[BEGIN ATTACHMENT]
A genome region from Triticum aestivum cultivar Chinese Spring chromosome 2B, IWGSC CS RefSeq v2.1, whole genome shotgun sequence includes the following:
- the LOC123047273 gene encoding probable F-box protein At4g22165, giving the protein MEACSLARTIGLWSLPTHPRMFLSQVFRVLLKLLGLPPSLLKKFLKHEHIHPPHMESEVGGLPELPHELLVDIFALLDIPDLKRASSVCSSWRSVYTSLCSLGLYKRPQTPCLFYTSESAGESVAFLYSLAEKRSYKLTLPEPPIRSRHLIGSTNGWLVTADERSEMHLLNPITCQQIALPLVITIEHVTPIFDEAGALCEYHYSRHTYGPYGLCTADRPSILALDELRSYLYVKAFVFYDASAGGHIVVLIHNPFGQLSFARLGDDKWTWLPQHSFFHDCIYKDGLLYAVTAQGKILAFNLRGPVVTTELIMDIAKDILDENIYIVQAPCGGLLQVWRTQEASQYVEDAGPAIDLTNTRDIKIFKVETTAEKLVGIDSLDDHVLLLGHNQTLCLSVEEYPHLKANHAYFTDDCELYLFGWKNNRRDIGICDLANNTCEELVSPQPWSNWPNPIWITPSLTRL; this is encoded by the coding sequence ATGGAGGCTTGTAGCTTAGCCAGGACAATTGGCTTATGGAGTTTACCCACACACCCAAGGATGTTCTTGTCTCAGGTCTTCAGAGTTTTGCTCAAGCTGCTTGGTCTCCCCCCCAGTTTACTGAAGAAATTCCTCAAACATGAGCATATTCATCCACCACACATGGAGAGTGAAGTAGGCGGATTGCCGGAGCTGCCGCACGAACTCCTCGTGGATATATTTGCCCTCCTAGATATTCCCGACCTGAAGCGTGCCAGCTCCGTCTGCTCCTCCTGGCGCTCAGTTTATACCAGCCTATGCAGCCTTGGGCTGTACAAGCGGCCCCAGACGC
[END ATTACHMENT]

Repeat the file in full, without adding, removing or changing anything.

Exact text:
A genome region from Triticum aestivum cultivar Chinese Spring chromosome 2B, IWGSC CS RefSeq v2.1, whole genome shotgun sequence includes the following:
- the LOC123047273 gene encoding probable F-box protein At4g22165, giving the protein MEACSLARTIGLWSLPTHPRMFLSQVFRVLLKLLGLPPSLLKKFLKHEHIHPPHMESEVGGLPELPHELLVDIFALLDIPDLKRASSVCSSWRSVYTSLCSLGLYKRPQTPCLFYTSESAGESVAFLYSLAEKRSYKLTLPEPPIRSRHLIGSTNGWLVTADERSEMHLLNPITCQQIALPLVITIEHVTPIFDEAGALCEYHYSRHTYGPYGLCTADRPSILALDELRSYLYVKAFVFYDASAGGHIVVLIHNPFGQLSFARLGDDKWTWLPQHSFFHDCIYKDGLLYAVTAQGKILAFNLRGPVVTTELIMDIAKDILDENIYIVQAPCGGLLQVWRTQEASQYVEDAGPAIDLTNTRDIKIFKVETTAEKLVGIDSLDDHVLLLGHNQTLCLSVEEYPHLKANHAYFTDDCELYLFGWKNNRRDIGICDLANNTCEELVSPQPWSNWPNPIWITPSLTRL; this is encoded by the coding sequence ATGGAGGCTTGTAGCTTAGCCAGGACAATTGGCTTATGGAGTTTACCCACACACCCAAGGATGTTCTTGTCTCAGGTCTTCAGAGTTTTGCTCAAGCTGCTTGGTCTCCCCCCCAGTTTACTGAAGAAATTCCTCAAACATGAGCATATTCATCCACCACACATGGAGAGTGAAGTAGGCGGATTGCCGGAGCTGCCGCACGAACTCCTCGTGGATATATTTGCCCTCCTAGATATTCCCGACCTGAAGCGTGCCAGCTCCGTCTGCTCCTCCTGGCGCTCAGTTTATACCAGCCTATGCAGCCTTGGGCTGTACAAGCGGCCCCAGACGC